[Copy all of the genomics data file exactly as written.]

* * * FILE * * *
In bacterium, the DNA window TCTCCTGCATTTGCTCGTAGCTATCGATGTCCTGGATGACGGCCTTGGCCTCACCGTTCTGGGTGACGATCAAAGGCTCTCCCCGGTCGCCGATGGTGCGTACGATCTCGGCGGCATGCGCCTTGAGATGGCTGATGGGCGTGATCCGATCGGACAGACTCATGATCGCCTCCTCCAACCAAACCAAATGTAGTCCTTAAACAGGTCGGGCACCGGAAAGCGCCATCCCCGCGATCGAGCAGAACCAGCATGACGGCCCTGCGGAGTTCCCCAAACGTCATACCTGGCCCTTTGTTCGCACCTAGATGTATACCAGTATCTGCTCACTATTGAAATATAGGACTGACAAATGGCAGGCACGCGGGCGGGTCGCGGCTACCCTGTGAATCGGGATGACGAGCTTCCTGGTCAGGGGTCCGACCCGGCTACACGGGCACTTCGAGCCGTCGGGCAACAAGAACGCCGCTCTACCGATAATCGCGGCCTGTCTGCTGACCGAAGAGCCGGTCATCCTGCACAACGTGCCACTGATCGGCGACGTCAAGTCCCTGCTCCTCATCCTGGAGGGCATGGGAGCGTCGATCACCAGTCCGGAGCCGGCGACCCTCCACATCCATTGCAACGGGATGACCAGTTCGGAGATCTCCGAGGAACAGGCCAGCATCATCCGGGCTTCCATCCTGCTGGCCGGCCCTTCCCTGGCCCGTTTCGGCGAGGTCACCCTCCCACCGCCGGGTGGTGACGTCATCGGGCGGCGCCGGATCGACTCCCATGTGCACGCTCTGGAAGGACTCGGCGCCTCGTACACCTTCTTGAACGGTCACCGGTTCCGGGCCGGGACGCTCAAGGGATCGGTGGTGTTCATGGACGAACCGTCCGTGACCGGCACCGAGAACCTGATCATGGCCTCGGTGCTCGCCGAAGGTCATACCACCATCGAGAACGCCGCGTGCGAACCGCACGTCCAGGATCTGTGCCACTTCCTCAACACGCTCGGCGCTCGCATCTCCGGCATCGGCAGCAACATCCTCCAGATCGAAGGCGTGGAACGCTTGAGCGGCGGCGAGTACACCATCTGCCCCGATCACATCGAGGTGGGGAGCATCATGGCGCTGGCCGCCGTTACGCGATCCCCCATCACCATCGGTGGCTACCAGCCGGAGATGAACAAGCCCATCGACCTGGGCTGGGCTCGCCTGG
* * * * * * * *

In bacterium, the DNA window TCTCCTGCATTTGCTCGTAGCTATCGATGTCCTGGATGACGGCCTTGGCCTCACCGTTCTGGGTGACGATCAAAGGCTCTCCCCGGTCGCCGATGGTGCGTACGATCTCGGCGGCATGCGCCTTGAGATGGCTGATGGGCGTGATCCGATCGGACAGACTCATGATCGCCTCCTCCAACCAAACCAAATGTAGTCCTTAAACAGGTCGGGCACCGGAAAGCGCCATCCCCGCGATCGAGCAGAACCAGCATGACGGCCCTGCGGAGTTCCCCAAACGTCATACCTGGCCCTTTGTTCGCACCTAGATGTATACCAGTATCTGCTCACTATTGAAATATAGGACTGACAAATGGCAGGCACGCGGGCGGGTCGCGGCTACCCTGTGAATCGGGATGACGAGCTTCCTGGTCAGGGGTCCGACCCGGCTACACGGGCACTTCGAGCCGTCGGGCAACAAGAACGCCGCTCTACCGATAATCGCGGCCTGTCTGCTGACCGAAGAGCCGGTCATCCTGCACAACGTGCCACTGATCGGCGACGTCAAGTCCCTGCTCCTCATCCTGGAGGGCATGGGAGCGTCGATCACCAGTCCGGAGCCGGCGACCCTCCACATCCATTGCAACGGGATGACCAGTTCGGAGATCTCCGAGGAACAGGCCAGCATCATCCGGGCTTCCATCCTGCTGGCCGGCCCTTCCCTGGCCCGTTTCGGCGAGGTCACCCTCCCACCGCCGGGTGGTGACGTCATCGGGCGGCGCCGGATCGACTCCCATGTGCACGCTCTGGAAGGACTCGGCGCCTCGTACACCTTCTTGAACGGTCACCGGTTCCGGGCCGGGACGCTCAAGGGATCGGTGGTGTTCATGGACGAACCGTCCGTGACCGGCACCGAGAACCTGATCATGGCCTCGGTGCTCGCCGAAGGTCATACCACCATCGAGAACGCCGCGTGCGAACCGCACGTCCAGGATCTGTGCCACTTCCTCAACACGCTCGGCGCTCGCATCTCCGGCATCGGCAGCAACATCCTCCAGATCGAAGGCGTGGAACGCTTGAGCGGCGGCGAGTACACCATCTGCCCCGATCACATCGAGGTGGGGAGCATCATGGCGCTGGCCGCCGTTACGCGATCCCCCATCACCATCGGTGGCTACCAGCCGGAGATGAACAAGCCCATCGACCTGGGCTGGGCTCGCCTGG